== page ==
The Defender: Over the Years
By: Louis Cooper
Last updated: 26 January 2016
The Defender started production in 1948 from the same factory it still produces its steel and aluminium panelled giants today. Sadly, the original Defender has come to its end. Perhaps an early one for many people, in a year that has already seen the loss of a number of British legends. EU legislation has meant that the noble Defender no longer complies to changing standards, with fuel consumption and emissions failing to meet ever stricter criteria. Here is a tribute to the quintessentially British, bulky but beautiful beast as it enters nostalgia.
The Defender may be coming to the end of the line, but don’t expect to see it vanish from our roads completely, as the manufacturer estimates that 66% of all models ever produced are still out there. Exhibiting its sheer resilience regardless of its age. The Land Rover Defender’s stock will inevitably rise following its discontinuation, with the two millionth Defender selling for £400,000 in auction at Bonham’s last month.
There are a number of concept versions of what the new Defender could look like. But when you stick them side by side, they just don’t compare. The bulky frame, the in-your-face sturdiness, the audacity to take on and conquer any surface and any scenery. It’s the vehicle that has struck fear into the bones of our enemies, carried our troop’s home and saved countless lives with the Red Cross, fire and rescue, police and ambulance services. The new design looks like a Malibu surfer’s ‘totally NOT awesome’ ride. Land Rover have gone from tough & rugged to beach & buggy in a less than appealing new design, which sadly looks like just another Land Rover (with its roof cut off).
Photo credit: Nicram Sabod / Shutterstock
A brief history
The Series 1 was the first Land Rover in the Defender line. Rover began production of the Land Rover in April 1948, after Chief Engineer, Maurice Wilks, had the idea of a centre-steered vehicle for the farming community and produced a concept in the summer of 1947. Rover accepted it for production without the centre-seat as it would have been costly and inefficient. The aluminum body was to counter the post-war scarcity of steel and surplus of Birmabright aluminum, which has stuck as a Land Rover feature to this day. The light green paint was the only colour offered. In thew way it was designed, single panels bolted on to a separate steel chassis made it easily repairable for anyone with the simplest toolkit. Its off road capabilities combined with its easy-to-repair build made it extremely popular.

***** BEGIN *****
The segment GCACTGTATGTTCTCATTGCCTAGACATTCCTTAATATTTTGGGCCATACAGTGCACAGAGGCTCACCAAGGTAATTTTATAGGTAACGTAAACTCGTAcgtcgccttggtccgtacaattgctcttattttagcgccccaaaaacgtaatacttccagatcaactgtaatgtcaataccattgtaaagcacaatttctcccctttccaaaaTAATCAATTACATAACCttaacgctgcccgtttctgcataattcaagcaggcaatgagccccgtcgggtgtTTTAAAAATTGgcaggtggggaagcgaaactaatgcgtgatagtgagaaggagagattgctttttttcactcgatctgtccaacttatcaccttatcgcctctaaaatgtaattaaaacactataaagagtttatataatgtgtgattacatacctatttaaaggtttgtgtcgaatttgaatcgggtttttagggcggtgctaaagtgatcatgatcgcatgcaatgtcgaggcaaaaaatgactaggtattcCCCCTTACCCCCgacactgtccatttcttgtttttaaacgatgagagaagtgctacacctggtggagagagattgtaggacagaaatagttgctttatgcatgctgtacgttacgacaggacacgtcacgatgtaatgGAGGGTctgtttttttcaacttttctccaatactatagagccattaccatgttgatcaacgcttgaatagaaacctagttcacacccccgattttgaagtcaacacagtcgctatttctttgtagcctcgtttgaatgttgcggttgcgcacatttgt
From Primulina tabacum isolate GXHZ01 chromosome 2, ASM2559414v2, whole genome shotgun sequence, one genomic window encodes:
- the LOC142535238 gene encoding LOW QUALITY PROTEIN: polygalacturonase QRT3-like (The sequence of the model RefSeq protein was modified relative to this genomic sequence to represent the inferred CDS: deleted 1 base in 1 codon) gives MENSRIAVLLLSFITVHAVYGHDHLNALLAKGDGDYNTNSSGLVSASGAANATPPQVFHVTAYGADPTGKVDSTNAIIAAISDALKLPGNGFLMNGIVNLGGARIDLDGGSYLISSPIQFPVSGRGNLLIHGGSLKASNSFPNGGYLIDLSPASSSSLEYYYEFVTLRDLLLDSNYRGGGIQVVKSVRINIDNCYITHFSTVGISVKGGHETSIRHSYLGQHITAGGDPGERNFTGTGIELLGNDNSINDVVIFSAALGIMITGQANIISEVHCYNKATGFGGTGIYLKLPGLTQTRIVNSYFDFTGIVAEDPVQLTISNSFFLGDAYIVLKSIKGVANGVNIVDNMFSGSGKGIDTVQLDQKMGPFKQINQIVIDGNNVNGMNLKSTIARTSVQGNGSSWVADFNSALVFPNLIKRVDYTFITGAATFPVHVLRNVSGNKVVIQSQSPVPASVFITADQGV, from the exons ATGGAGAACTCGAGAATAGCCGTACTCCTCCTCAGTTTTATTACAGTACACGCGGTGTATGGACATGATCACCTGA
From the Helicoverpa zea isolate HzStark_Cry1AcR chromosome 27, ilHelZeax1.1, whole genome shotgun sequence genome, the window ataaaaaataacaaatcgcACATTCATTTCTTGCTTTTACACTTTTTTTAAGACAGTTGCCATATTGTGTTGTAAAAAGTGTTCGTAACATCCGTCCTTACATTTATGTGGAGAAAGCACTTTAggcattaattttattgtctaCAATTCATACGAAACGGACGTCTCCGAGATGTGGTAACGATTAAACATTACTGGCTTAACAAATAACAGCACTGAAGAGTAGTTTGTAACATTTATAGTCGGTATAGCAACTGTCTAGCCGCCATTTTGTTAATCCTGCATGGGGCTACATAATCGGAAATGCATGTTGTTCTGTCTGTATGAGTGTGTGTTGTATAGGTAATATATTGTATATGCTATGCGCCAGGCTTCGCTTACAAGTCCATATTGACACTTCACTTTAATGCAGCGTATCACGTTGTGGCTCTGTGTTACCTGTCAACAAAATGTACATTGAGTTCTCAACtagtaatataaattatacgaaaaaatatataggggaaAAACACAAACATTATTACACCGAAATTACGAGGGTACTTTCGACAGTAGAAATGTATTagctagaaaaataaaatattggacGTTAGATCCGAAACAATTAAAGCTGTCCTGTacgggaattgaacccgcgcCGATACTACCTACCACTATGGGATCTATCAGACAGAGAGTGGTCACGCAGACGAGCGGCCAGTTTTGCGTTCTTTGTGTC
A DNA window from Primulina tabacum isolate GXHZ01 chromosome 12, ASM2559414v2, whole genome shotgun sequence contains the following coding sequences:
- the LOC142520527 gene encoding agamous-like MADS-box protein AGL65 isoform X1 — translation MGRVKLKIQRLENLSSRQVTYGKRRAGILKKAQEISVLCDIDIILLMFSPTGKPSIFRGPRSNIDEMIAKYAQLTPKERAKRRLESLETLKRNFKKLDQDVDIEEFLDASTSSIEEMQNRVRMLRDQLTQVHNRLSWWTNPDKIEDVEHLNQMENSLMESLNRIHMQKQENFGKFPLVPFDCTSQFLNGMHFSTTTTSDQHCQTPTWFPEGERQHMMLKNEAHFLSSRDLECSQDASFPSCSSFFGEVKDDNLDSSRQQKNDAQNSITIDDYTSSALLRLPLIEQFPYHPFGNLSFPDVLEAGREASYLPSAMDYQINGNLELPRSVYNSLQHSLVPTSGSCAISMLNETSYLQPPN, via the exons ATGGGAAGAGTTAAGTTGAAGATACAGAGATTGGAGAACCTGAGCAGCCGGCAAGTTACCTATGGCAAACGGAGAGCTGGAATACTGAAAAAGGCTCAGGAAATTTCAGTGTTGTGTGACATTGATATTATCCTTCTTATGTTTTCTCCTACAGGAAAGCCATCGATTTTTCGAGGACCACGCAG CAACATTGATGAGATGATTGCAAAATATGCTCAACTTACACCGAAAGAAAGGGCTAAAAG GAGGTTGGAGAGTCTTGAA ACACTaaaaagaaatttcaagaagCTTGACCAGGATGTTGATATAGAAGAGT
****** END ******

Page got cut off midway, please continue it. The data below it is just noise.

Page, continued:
In 1949 the British Army placed its first order of 1,878 vehicles ahead of action the following year in the Korean war, and so the military relationship was born. The Red Cross placed orders in 1954 in a partnership that lasts till this day.
A defining moment was when Land Rover allowed members of the public to trial/test drive their new creation at a local track. Customers loved the feel of the off-road experience, something that has stuck over the years as part of Land Rover’s product showcase.
Photo credit: Pavel Vaschenkov / Shutterstock
The Series 2 was a massive hit with its larger 2.2 litre engine which paved the way for subsequent models such as the County Station Wagon, the 90 and 110.
In an ode to the beloved Defender here are a collection of images that celebrate the car’s wonderful history.
The Defender has always been a Royal Family favourite, with Queen Lizzie being snapped many times over the years in the front seat of any one of their fleet. Their relationship began in 1953 and the harmonious match has become synonymous with the country lifestyle ever since.
Film and television
To honour the great machine, Richard Hammond from Top Gear fame honoured the soon-to-be discontinued Defender in the only we he knew how. By driving an original '48 Defender vertically up the side of Claerwen Dam wall in an effort to recreate an old advert.
The Land Rover is a firm favourite of the film industry. Featuring in hundreds of blockbusters over its 68 year history.
A colossal customised Defender featured in 007’s latest instalment, as the baddies pursued Bond across the Austrian Alps in Spectre. In a car chase that featured James Bond crashing the wings of a Britten Norman Islander plane, and a convoy of sleek black Defender SVXs chasing Bond down a mountain in his own 542bhp supercharged Range Rover Sport SVR. The scene was an instant classic in a thrilling yet considered nod to British engineering.
A gun-metal grey Defender featured in the opening sequence of Skyfall in 2012 which saw Bond and Miss Moneypenny hurtling down the streets of Istanbul as they lay chase, setting the scene with a bang.
Another famous appearance was the Defender 90 in Lara Croft’s Tomb Raider in 2001. Which resulted in the release of a limited edition car following the success of the film.
Car modifiers Kahn Design have offered up some tasty editions to the Defender series with their innovative creations. Here are a few adaptions of the classic models: 2013 Defender 2.2 TDCI 90
In 2015, Kahn went a step further in producing a six-wheel, stretched Defender adorned in stealth paint. The slightly OTT monster carries a £200,000 price tag, but is a marvel to look at, resembling something out the Expendables or the Fast and Furious series.
Photo credit: Philip Lange / Shutterstock
The Land Rover Defender has made such an impact on English culture, earning its place in the vehicular hall of fame. It will be a sad loss for motoring, but can't be ignored for acheiving such a phenomenal feat enjoying three quarters of a century roaming our countryside. And as we bow our heads for a moments silence we can rest assured that this won't be the last we see of the great Land Rover Defender.
Feature image credit: oneinchpunch / Shutterstock